It occurred to me also that this (as many of my projects are) is a somewhat hermetic project – a hermetic dialogue between 2 people – the most important thing is what we generate between us & we don’t have to write for anyone else but ourselves – (like the Antarctic adventurer who once lived in an ice cave that had been made from his own frozen breath) the freedom of this, to me, relates to pointlessness & failure in that this blog may or may not have any audience! I too am very interested in the ideas of pointlessness and failure & would love to discuss it further with you.

Mainly I want to say that art & life can become a confusing set of obligations and influences and that it’s important to engage with things and people that help you feel most yourself. You are one of few people I feel I can have SERIOUS and valuable talks with, as I feel that we have a mutually helpful way of thinking about the world – Our discussions will be a very valuable thing for me to extend & elaborate my thinking on a range of topics…

So next step is to make our platform!

Oh and happy birthday!

I will post your artwork

Today in honour!

Best,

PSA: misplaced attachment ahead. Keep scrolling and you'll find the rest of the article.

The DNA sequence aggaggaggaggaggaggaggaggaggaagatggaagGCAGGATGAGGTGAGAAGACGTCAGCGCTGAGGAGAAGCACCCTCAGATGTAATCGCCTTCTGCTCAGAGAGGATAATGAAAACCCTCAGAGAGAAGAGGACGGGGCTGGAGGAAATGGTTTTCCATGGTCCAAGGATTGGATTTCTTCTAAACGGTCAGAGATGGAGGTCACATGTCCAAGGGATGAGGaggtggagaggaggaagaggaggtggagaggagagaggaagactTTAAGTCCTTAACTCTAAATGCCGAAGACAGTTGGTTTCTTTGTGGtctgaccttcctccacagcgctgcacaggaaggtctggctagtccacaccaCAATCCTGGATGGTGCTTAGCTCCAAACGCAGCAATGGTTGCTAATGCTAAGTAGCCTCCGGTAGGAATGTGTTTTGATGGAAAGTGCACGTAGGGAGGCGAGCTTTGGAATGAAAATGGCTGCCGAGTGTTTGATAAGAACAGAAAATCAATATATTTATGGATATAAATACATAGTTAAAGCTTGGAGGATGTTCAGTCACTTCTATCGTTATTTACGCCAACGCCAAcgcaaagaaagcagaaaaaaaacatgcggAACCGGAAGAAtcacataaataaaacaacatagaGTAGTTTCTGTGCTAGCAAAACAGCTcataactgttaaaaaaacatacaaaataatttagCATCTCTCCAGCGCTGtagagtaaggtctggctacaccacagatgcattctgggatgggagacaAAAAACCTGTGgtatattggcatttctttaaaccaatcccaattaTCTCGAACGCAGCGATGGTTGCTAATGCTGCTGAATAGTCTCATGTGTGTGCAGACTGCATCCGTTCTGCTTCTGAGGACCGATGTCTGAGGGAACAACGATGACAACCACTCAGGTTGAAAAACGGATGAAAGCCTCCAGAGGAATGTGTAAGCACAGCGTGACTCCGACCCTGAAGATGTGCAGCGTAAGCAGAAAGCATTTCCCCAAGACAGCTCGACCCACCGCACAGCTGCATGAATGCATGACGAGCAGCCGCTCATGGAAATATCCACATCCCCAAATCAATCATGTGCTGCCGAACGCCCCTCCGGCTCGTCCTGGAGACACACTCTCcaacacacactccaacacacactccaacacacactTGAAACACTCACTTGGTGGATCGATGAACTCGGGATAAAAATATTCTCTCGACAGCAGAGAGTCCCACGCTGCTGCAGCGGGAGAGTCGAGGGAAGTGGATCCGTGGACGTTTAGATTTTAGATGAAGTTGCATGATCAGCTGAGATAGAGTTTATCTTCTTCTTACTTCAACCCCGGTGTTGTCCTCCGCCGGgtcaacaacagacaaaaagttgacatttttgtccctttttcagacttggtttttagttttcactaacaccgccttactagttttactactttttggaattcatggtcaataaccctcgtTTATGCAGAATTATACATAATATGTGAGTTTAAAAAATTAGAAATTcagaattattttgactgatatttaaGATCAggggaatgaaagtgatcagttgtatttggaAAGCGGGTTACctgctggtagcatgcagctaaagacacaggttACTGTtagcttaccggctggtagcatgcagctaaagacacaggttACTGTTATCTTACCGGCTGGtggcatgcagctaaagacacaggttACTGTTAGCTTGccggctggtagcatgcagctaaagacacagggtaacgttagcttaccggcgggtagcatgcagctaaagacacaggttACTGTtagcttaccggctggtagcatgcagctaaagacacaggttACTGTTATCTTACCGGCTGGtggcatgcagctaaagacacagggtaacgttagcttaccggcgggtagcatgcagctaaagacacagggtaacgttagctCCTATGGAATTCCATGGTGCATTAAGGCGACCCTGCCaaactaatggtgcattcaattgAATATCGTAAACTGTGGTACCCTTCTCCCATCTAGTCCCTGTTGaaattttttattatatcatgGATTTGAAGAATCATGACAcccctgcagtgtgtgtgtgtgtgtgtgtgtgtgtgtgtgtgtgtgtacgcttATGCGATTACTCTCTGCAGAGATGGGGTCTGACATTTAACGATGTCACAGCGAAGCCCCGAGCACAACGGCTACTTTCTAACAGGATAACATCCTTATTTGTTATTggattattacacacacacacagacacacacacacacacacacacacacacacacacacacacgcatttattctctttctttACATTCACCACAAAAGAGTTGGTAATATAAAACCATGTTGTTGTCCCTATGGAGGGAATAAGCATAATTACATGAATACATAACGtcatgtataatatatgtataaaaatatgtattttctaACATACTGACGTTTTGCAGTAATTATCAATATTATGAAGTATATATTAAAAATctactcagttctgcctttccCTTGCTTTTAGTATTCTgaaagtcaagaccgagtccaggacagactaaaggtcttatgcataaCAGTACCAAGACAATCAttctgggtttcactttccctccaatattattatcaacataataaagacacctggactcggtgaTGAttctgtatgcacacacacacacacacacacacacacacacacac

A

peter-freuchen_knud-rasmussen

Letter 2

Hi Alanna,

My ideas usually come when I’m on the bus, just dissociated enough that my thoughts can become a whole and coherent world. When the physical momentum changes, often the ideas become confused, or get replaced by whatever thoughts fit in with the new speed and rhythm of my body or senses. I find the perception of futility to be helpful, sometimes. But then, I spent most of my life trying to make no mark on anything, because I could not risk any further markings being made on me.

I like your shared blog idea. I like the idea of a communication where ideas and patterns grow and proliferate into something that is neither of the physical communicators. I have this idea of talking being a person, and when you talk, it is necessary to think about what kind of verbal/non-verbal person is being made by the combined words of the talkers. So that eventually, if everyone is paying attention, it is the talking that is the talker. I’m working on devising a text adventure that will take place via the postal service, to play with these ideas.

I think it would be a good discipline, as you said. I am more willing to mark things now than I used to be. But I’m still a fan of pointlessness and apparent failure. I haven’t been paying as much attention to the news since coming to America. I think the idea that being informed makes me a good/engaged/caring citizen wasn’t helpful, because all I can do about most awful things is feel paralyzingly despairing about them. I read a good article in a magazine called n+1 entitled ‘against the rage machine’. I find if I have a focus for markings before I start with all the content, then I don’t need to pay attention to most of the content until it begins to become relevant to the broadening marks. And if I have the marks, then I have a life raft and I have a hope of not drowning in the vitriol of rich and fearful suit-wearers.